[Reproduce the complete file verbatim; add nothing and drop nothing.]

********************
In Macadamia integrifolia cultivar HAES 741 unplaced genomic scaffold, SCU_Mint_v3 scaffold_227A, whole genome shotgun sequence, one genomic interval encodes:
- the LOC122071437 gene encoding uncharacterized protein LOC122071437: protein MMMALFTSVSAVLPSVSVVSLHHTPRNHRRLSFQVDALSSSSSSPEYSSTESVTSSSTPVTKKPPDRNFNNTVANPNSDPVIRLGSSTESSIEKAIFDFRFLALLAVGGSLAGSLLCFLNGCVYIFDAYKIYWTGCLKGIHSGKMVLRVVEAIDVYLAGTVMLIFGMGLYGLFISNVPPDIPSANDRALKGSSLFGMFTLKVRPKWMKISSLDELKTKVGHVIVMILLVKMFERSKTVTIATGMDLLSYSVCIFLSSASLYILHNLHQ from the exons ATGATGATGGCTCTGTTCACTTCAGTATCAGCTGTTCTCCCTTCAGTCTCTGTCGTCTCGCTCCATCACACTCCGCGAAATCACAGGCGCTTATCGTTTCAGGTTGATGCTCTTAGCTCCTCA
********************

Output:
In Macadamia integrifolia cultivar HAES 741 unplaced genomic scaffold, SCU_Mint_v3 scaffold_227A, whole genome shotgun sequence, one genomic interval encodes:
- the LOC122071437 gene encoding uncharacterized protein LOC122071437: protein MMMALFTSVSAVLPSVSVVSLHHTPRNHRRLSFQVDALSSSSSSPEYSSTESVTSSSTPVTKKPPDRNFNNTVANPNSDPVIRLGSSTESSIEKAIFDFRFLALLAVGGSLAGSLLCFLNGCVYIFDAYKIYWTGCLKGIHSGKMVLRVVEAIDVYLAGTVMLIFGMGLYGLFISNVPPDIPSANDRALKGSSLFGMFTLKVRPKWMKISSLDELKTKVGHVIVMILLVKMFERSKTVTIATGMDLLSYSVCIFLSSASLYILHNLHQ from the exons ATGATGATGGCTCTGTTCACTTCAGTATCAGCTGTTCTCCCTTCAGTCTCTGTCGTCTCGCTCCATCACACTCCGCGAAATCACAGGCGCTTATCGTTTCAGGTTGATGCTCTTAGCTCCTCA